Koko-dana was created by Gengensai, based on the Sanju-dana. Koko literally means favored again. This name describes that the Sanjo-dana was Rikyu’s Konomi and when Gengensai removed one shelf and changed the wood type to cedar — the old favorite of Rikyu became favored again.

The first Koko-dana was in cedar in Kiji style, but later Gengensai created the black lacquer one, with red edges on the shelves. This is by far the most common Koko-dana today.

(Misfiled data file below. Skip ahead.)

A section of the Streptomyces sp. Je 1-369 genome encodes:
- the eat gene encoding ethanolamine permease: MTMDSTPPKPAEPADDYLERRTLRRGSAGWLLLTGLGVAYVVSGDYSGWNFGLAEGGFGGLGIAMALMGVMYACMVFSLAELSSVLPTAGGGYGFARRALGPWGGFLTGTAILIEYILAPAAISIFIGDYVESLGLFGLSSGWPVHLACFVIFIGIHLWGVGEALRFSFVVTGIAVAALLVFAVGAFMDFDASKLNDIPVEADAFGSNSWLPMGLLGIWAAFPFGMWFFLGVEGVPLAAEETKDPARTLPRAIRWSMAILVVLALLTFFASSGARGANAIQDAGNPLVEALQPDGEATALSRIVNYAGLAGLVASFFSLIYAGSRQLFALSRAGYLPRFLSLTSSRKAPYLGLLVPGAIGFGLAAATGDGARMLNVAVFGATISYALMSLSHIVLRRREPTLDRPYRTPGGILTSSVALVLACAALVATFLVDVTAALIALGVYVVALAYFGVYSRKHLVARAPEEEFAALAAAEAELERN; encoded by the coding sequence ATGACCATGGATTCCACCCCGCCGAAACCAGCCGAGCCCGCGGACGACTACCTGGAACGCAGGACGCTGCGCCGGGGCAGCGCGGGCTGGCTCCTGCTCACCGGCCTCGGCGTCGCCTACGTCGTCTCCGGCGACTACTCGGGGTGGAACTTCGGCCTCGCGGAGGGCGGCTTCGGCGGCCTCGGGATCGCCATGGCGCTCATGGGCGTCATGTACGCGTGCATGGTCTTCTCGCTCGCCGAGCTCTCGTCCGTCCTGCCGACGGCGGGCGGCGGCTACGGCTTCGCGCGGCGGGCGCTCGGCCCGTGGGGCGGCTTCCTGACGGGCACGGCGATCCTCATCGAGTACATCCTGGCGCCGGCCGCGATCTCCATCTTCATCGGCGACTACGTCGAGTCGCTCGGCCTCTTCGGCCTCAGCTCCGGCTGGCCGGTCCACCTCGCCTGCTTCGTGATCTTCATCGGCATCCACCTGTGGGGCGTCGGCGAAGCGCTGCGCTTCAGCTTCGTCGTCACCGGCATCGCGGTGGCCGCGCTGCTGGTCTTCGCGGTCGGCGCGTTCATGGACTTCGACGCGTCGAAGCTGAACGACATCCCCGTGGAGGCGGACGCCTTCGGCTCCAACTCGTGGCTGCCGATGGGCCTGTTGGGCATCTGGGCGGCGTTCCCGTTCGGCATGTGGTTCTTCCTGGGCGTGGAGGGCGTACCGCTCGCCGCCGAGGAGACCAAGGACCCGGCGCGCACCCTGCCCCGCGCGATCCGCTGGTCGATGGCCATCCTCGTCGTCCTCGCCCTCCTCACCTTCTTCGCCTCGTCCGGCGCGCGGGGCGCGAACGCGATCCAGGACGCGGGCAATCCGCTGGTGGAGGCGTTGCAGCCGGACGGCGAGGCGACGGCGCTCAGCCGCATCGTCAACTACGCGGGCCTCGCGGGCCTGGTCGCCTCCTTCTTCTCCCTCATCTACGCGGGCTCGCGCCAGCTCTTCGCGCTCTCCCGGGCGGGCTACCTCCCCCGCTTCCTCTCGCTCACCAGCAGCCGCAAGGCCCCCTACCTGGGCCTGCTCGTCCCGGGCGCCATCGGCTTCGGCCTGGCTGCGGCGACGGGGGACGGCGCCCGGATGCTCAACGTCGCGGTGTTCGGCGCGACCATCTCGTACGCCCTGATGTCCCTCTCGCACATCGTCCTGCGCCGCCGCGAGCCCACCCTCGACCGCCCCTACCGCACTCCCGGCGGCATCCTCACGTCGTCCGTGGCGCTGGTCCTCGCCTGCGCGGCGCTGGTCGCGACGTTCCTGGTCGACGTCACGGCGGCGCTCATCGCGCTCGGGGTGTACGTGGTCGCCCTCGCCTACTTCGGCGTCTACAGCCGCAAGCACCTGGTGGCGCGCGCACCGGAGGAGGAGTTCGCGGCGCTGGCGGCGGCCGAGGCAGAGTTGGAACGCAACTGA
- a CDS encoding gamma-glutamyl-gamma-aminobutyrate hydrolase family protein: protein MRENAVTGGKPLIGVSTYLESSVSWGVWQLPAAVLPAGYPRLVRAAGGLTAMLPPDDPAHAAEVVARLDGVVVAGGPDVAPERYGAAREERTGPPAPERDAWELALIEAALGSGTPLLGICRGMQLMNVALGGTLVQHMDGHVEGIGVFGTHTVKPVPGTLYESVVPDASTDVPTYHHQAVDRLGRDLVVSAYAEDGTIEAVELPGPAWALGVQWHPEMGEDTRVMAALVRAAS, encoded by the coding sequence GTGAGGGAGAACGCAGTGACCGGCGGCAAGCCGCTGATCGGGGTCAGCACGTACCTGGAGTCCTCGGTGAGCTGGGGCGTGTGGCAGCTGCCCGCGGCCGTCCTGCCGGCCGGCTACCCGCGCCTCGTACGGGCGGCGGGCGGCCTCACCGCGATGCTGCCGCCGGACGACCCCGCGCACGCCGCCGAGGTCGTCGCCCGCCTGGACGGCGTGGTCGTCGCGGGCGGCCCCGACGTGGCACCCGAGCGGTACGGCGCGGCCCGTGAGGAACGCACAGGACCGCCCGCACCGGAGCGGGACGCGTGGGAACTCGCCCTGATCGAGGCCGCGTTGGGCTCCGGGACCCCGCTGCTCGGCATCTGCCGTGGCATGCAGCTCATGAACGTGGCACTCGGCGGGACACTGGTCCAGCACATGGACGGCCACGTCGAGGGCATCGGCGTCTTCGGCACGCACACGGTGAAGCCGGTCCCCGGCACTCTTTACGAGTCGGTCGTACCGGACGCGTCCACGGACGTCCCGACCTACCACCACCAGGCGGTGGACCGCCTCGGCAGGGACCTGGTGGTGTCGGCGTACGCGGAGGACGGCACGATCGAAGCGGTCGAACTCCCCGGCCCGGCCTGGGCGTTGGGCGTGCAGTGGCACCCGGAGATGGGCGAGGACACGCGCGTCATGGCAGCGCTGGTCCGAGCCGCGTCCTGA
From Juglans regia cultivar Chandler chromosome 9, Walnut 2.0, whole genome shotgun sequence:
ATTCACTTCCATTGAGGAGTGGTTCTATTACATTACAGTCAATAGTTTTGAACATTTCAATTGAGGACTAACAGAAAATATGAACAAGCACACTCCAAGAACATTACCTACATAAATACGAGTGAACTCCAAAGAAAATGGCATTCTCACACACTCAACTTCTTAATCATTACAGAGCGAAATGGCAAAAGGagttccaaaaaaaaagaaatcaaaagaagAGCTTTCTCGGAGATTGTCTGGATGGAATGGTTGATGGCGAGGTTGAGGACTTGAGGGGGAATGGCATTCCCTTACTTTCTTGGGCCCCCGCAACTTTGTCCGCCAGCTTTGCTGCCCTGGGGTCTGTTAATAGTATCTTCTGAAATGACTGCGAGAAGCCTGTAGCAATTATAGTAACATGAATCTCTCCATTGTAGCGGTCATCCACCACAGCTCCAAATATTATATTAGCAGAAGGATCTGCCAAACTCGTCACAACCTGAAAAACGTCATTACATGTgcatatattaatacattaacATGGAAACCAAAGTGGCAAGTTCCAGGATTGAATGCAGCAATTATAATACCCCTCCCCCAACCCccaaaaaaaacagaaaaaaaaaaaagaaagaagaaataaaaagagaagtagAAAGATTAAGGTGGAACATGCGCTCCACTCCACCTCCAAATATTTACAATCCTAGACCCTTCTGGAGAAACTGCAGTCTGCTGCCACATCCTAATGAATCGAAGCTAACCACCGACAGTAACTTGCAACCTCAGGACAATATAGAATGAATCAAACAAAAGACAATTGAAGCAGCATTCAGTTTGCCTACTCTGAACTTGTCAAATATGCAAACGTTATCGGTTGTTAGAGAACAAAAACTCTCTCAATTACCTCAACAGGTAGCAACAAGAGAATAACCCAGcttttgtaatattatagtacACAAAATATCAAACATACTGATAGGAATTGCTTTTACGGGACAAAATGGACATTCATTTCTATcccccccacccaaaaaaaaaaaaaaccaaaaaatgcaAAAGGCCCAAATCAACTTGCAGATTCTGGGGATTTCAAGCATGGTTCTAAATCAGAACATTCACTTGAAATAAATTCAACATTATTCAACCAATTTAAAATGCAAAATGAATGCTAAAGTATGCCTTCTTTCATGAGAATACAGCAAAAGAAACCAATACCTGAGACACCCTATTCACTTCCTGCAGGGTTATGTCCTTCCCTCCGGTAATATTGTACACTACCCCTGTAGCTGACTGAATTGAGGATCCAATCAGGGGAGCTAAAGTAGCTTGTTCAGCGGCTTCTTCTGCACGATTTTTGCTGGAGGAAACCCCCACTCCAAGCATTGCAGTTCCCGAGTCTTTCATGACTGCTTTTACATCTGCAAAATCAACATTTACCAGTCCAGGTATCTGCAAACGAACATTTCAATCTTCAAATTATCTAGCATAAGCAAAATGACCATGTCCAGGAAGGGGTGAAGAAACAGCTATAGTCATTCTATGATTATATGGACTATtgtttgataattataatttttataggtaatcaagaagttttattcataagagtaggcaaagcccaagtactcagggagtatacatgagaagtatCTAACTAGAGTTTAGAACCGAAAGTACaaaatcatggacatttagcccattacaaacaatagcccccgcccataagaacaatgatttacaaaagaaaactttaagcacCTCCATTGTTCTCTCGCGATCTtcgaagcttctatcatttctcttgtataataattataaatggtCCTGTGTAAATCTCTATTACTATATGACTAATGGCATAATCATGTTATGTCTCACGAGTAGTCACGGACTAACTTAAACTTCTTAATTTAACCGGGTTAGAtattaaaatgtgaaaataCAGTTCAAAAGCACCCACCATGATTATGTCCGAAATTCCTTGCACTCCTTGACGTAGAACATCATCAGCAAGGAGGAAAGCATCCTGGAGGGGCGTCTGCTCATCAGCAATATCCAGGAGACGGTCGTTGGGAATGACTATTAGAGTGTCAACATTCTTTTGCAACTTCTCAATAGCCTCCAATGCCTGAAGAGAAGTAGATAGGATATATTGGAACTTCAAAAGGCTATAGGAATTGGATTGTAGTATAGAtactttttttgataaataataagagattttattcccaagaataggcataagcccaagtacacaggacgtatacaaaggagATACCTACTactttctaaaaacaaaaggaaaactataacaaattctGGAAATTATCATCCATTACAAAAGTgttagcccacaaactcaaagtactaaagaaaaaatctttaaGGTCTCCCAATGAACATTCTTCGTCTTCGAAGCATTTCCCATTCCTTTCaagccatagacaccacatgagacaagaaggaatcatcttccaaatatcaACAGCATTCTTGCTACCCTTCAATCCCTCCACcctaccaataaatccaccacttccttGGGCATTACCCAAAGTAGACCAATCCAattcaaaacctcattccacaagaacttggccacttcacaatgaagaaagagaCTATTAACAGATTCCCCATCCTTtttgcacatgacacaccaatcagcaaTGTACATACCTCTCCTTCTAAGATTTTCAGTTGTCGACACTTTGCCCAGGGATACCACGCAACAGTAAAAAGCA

Koko-dana is 52 cm high, and each of the shelfs are 30.4 x 30.4 cm.


This tana should always have something on the middle shelf. Either Natsume or Hishaku and Futaoki are placed in the middle shelf.
At the beginning of Koicha the Natsume is placed in the middle shelf. At the end of Koicha, just before carrying out the Kensui, Natsume can be moved up to the top shelf to make room for Hishaku and Futaoki in the middle shelf, as shown under.

During Koicha temae Shifuku is placed in the middle of the top shelf.
During Shozumi one can start with the Habouki and Kogo on the top shelf.